Thursday, October 07, 2010

Review: The Art of Deception: Controlling the Human Element of Security

I would assume that computer security books need to walk a fine line between giving enough detail to the reader to be useful, yet not so much detail that a hacker can use the information to wreak havoc. The Art of Deception: Controlling the Human Element of Security by the infamous Kevin Mitnick seems to completely disregard this principal. The book, to me anyway, comes across as a guide for social engineer hackers with a thin veneer of "hey, you can use this information to make your organization more secure" layered on top.

The book is structured as series of stories of successful social engineering hacks, where each one is deconstructed to see why it worked and what principals you can learn from it. To be totally blunt, it's basically a how to guide for committing fraud over the phone.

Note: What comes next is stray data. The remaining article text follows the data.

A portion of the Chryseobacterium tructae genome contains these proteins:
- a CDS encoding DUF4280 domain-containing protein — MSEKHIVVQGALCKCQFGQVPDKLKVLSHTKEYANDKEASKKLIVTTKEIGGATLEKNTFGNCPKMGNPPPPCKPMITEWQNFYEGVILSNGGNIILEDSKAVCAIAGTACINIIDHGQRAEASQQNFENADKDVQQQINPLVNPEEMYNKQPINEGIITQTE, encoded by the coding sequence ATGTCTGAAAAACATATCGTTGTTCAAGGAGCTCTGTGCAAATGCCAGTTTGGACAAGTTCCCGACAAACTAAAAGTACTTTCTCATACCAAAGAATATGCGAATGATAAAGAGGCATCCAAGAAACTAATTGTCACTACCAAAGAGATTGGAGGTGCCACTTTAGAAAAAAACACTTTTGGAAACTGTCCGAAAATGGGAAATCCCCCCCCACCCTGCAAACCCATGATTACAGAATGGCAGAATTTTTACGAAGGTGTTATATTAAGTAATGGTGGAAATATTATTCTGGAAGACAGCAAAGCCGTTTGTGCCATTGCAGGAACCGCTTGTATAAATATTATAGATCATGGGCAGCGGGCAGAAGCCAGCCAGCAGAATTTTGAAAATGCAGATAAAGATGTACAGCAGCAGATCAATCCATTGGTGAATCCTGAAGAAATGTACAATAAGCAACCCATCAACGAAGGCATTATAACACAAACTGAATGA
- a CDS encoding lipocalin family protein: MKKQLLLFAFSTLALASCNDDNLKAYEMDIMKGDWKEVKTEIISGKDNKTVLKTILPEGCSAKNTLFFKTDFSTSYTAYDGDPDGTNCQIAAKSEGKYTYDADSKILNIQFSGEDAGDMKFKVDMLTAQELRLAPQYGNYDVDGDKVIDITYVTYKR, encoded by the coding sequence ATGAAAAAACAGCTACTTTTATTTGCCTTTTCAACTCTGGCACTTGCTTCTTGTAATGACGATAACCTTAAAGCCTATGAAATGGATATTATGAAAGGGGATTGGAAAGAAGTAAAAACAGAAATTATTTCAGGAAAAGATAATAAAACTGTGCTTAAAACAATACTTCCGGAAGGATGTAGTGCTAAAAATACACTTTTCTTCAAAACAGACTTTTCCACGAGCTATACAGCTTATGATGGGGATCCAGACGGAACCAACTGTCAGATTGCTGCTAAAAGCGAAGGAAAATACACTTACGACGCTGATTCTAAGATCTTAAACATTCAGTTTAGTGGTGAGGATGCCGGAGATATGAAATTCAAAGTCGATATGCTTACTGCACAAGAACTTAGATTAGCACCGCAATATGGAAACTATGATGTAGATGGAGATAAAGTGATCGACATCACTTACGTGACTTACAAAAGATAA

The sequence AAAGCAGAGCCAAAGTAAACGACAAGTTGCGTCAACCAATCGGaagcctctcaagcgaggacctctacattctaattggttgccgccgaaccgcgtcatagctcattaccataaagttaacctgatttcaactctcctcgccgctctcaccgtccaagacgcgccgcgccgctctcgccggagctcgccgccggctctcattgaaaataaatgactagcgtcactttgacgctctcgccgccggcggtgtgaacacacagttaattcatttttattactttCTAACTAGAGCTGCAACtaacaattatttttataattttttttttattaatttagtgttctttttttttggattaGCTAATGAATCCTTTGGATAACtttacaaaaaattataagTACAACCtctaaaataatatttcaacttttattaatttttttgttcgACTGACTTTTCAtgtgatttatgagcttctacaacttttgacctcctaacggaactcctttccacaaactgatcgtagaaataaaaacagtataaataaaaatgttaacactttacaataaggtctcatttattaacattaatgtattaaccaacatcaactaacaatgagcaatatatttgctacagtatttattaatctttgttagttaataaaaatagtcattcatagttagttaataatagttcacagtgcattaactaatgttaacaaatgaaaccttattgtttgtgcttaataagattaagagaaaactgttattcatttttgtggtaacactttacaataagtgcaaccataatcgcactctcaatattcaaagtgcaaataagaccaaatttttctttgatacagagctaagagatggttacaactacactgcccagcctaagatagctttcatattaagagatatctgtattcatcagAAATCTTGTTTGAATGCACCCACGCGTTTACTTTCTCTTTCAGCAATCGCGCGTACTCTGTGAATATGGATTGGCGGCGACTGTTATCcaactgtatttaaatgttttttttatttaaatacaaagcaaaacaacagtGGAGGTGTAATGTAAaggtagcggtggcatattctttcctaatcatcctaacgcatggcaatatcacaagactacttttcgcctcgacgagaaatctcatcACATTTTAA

But, I have to admit, it sure made for a fun read. The stories in this book show how attackers can use a blend of clever techniques with pure chutpzah to pull off remarkable crimes. I wouldn't have thought a computer security book would be gripping, but this one was.

One could potentially criticize the book for being dated - many of the examples talk about computer technology that's ancient history now. But, it's fair to say, these techniques aren't about a particular system or technology. I have to think they'd work just as well today as they did 20 years ago (and 100 years ago, and 1000 years ago).

Whether you read the book to get a peek at the dark side, or just to arm yourself against being taken advantage of - it's definitely worth a read. Oh, and you definitely don't need to be a computer geek to appreciate this one.

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